Saanich police officer resigned after allegations of extortion, misconduct, OPCC report says


A Saanich police officer resigned following allegations that he was involved in an inappropriate relationship with a known sex worker, failed to conduct an adequate investigation into the sexual assault, domestic abuse and robbery of the same woman and tried to extort money from her, according to the latest report from the Office of the Police Complaint Commissioner.

The misconduct case involving the Saanich police officer and the known sex worker involved several allegations, which came out after the police department requested an investigation after receiving information that the police officer was involved in an inappropriate relationship with the sex worker.

One of the allegations was that the police officer attempted to collect money on behalf of the woman via threats and coercion, including threats of criminal sanctions. The police investigation was suspended during the criminal investigation into this allegation. Crown Counsel didn’t approve charges and the police investigation continued.

The other allegations were:

  • The police officer conducted an inadequate investigation into a report of a domestic assault; sexual assault and robbery of the woman
  • The officer sent and received sexual text messages and images to and from the woman who is a known sex worker and victim of crime
  • The officer failed to comply with the requirements of the department governing the handling of confidential sources
  • The officer filed a false or misleading investigative report and made false or misleading radio broadcasts related to an investigation
  • The officer conducted queries of the PRIME Records Management System for information about individuals that were not related to the proper performance of the police officer’s duties; the officer made false or misleading statements to the investigating officer responsible for this Police Act investigation
  • The officer observed a privatized file on the PRIME Records Management System and then communicated with the woman and made multiple attempts to further communicate with the woman in an effort to determine what she had disclosed to police that resulted in his removal from normal operational duties
  • The officer made false or misleading statements in his written statement to Crown Counsel in relation to the nature and content of the conversation with the woman
  • The officer made false or misleading statements in a supplementary statement in relation to the claim that woman was the first female the police officer had ever attempted to gather information from.

During the police investigation into the case, the officer resigned and chose not to participate in a disciplinary proceeding.

The discipline authority (the chief constable or senior officer designated by the chief constable) found the officer’s conduct in relation to the allegations to be inexcusable, and it put the public’s confidence in the Saanich police and the reputation of the police department at risk, which were grounds for dismissal.

“While individually some of the allegations may have warranted a lower level of discipline, the discipline authority was compelled to look at the conduct as a continuum of behaviour that occurred over a period of time and that was interconnected. As such, the discipline authority determined that the disposition must represent this context,” the 2017/2018 report reads.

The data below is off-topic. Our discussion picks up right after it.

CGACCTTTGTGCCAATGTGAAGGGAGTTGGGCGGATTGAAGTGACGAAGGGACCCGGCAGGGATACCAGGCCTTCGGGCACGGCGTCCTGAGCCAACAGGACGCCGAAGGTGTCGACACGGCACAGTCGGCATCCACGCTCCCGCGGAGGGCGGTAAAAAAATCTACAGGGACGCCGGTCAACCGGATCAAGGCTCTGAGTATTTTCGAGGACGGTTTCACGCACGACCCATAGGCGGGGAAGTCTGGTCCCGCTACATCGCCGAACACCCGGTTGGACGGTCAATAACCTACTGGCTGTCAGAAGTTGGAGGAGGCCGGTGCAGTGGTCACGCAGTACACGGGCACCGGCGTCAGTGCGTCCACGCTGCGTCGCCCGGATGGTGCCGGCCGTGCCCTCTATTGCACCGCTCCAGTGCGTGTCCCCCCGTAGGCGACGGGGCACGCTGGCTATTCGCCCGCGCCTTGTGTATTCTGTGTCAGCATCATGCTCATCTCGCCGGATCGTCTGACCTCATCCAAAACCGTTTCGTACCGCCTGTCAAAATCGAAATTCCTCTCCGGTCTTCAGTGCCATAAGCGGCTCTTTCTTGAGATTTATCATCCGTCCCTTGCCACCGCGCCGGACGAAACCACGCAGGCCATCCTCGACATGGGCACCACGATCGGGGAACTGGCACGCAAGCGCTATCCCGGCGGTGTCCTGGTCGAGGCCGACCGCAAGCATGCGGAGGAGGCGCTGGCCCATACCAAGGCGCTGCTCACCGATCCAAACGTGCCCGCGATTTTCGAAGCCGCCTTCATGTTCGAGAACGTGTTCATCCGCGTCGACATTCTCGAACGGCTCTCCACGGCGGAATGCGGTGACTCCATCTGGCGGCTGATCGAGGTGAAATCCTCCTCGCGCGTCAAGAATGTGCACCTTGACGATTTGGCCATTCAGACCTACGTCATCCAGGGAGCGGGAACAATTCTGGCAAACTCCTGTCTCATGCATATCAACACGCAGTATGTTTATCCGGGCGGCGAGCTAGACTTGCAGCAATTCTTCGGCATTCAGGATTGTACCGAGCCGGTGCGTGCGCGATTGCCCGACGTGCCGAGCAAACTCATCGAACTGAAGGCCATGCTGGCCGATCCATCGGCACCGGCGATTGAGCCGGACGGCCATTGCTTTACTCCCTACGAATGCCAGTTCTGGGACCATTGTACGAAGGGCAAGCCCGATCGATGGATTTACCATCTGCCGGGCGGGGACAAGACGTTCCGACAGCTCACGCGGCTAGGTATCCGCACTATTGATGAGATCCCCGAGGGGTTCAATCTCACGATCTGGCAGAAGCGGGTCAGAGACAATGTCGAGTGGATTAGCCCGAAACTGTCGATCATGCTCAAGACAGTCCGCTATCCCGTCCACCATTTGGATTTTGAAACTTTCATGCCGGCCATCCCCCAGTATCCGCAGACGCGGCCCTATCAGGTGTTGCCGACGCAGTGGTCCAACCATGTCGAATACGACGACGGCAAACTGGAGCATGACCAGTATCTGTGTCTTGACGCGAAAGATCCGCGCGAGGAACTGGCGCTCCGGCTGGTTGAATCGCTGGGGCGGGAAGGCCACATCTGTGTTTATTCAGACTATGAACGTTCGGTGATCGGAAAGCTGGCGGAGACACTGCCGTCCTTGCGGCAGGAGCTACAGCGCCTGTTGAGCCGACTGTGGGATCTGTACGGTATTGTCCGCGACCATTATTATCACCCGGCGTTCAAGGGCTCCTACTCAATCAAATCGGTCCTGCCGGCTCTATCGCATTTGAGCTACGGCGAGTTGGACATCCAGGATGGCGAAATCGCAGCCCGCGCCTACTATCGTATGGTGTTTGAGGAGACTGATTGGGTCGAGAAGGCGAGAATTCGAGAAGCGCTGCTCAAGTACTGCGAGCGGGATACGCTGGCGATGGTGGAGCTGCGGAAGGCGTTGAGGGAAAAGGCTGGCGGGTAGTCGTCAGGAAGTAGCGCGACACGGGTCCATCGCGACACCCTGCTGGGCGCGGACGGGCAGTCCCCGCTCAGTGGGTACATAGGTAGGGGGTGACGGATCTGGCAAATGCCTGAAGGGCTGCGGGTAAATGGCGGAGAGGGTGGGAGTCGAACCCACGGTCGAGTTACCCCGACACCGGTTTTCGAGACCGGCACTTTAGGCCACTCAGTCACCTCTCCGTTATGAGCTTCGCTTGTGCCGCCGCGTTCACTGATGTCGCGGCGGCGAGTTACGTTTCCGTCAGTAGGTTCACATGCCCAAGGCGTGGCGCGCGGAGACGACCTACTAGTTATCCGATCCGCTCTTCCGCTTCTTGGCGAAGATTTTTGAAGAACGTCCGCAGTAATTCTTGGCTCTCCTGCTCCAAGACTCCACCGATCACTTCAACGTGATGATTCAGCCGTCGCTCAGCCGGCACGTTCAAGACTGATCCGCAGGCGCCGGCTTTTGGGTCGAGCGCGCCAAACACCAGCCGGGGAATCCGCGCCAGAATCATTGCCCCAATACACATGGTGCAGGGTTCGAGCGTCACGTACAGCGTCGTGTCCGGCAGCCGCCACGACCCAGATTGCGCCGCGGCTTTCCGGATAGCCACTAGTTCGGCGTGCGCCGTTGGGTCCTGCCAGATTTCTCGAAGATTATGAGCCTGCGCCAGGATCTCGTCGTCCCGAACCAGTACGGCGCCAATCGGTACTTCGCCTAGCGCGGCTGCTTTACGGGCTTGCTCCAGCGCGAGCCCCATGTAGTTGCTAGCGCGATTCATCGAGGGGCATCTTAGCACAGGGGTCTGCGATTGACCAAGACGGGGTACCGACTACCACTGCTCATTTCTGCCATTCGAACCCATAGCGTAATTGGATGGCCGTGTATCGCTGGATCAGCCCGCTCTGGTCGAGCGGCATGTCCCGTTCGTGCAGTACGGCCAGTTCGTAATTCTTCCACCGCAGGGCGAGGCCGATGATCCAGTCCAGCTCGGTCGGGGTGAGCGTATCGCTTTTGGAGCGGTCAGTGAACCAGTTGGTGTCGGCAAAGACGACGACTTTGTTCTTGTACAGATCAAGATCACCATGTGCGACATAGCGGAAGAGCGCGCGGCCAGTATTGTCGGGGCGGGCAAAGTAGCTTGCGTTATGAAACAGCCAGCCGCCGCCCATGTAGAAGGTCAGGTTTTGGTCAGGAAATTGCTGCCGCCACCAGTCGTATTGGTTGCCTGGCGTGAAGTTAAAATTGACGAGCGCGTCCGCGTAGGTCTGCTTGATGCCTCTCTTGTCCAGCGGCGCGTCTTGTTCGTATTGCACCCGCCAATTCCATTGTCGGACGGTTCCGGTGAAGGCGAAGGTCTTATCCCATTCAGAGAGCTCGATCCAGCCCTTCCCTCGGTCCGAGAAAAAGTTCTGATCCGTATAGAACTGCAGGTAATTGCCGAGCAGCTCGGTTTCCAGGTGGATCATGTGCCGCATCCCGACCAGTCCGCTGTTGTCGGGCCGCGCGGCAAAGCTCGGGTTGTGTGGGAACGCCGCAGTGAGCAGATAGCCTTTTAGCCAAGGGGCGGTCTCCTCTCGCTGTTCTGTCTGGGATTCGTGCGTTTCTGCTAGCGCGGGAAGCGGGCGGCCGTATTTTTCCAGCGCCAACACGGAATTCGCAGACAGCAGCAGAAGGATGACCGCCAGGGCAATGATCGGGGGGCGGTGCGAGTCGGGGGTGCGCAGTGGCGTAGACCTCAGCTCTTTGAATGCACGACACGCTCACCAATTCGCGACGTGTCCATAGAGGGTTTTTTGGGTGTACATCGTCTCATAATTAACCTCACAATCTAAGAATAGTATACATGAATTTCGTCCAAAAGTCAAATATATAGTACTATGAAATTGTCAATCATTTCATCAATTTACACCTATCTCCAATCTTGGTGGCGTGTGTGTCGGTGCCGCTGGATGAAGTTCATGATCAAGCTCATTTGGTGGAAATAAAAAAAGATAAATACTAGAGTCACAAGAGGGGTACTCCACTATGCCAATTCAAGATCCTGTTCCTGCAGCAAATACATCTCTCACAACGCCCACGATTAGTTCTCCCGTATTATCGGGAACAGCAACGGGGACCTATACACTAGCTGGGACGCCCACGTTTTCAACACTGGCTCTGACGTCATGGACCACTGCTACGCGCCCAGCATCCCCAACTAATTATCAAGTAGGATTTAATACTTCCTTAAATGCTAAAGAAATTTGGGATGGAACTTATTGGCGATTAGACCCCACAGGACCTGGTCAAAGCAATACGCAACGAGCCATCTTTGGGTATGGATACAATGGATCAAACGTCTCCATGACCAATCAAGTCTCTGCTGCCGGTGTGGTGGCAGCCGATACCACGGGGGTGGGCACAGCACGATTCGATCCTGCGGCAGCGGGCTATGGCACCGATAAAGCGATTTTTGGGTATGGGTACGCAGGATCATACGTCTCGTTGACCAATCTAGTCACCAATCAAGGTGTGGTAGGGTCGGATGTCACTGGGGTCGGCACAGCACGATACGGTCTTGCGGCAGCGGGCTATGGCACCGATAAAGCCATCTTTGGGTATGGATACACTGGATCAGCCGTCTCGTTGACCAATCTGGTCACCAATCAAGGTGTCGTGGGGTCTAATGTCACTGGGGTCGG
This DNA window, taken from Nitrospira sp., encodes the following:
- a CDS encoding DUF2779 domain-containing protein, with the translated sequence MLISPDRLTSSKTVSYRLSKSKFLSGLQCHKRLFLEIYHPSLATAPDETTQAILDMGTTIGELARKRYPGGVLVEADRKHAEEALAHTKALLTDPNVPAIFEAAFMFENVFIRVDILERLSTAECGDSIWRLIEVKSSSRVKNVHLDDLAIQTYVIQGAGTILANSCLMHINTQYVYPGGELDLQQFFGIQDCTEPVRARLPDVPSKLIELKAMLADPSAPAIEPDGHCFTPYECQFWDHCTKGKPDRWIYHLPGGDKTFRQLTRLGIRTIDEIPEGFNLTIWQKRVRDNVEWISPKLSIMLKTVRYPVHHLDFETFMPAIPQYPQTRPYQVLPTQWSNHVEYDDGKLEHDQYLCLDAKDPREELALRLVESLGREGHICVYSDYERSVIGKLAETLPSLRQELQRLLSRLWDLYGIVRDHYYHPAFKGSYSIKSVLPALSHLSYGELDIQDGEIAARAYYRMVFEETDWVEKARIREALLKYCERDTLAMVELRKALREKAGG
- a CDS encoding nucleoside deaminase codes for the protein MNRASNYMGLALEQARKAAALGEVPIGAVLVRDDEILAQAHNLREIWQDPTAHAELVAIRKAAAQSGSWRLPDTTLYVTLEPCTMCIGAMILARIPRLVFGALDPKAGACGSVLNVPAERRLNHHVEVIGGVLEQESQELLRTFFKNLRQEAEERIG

Since the officer had resigned, the discipline authority wrote their decision as though the police officer was still part of the department and they will go on a Service Record of Discipline. The former officer did not request a public hearing or review on the record. The OPCC says in the report it was satisfied with the discipline authority’s decision.

There were other substantiated allegations involving the Saanich Police Department listed in the report.

In one instance on Aug. 12, 2017, a police officer left a backpack in a covert police vehicle parked outside the hotel. The vehicle was broken into overnight and the backpack was stolen. In the backpack was a mini Glock magazine containing eight .40 caliber rounds, one OC spray, a video camera, a police issued notebook, and a camouflage rain jacket and pants.

The mini Glock magazine containing the eight rounds of ammunition, the O.C. spray, the JVC video camera, the police notebook and a jacket were recovered on Aug. 18. The Vortex Diamondback
binoculars and several of police officer’s personal clothing items remain missing. The officer accepted responsibility.

Earlier in the year, on May 23, 2017, an officer left a loaded service firearm in a public washroom, according to the report. An outside policing agency conducted a criminal investigation for Careless Use of a Firearm. Crown Counsel determined there was no substantial likelihood of conviction and no public interest in pursuing a prosecution. The report says once the officer realized the firearm was missing, they notified their supervisor and retrieved it while offering apologies. The officer accepted responsibility and received a verbal reprimand.

Another misconduct case in the report stated a police officer continued an informant relationship after the department ordered the relationship be terminated and inappropriately shared personal information with the informant through text messages. The officer received a 30-day suspension for each allegation to be served concurrently.

And there were also allegations that an officer disclosed information acquired as a police officer to their spouse and had knowledge of matters that the police officer should have brought to the attention of the police department. That officer received a written reprimand.

The names of the officers in the report were not released by the OPCC.


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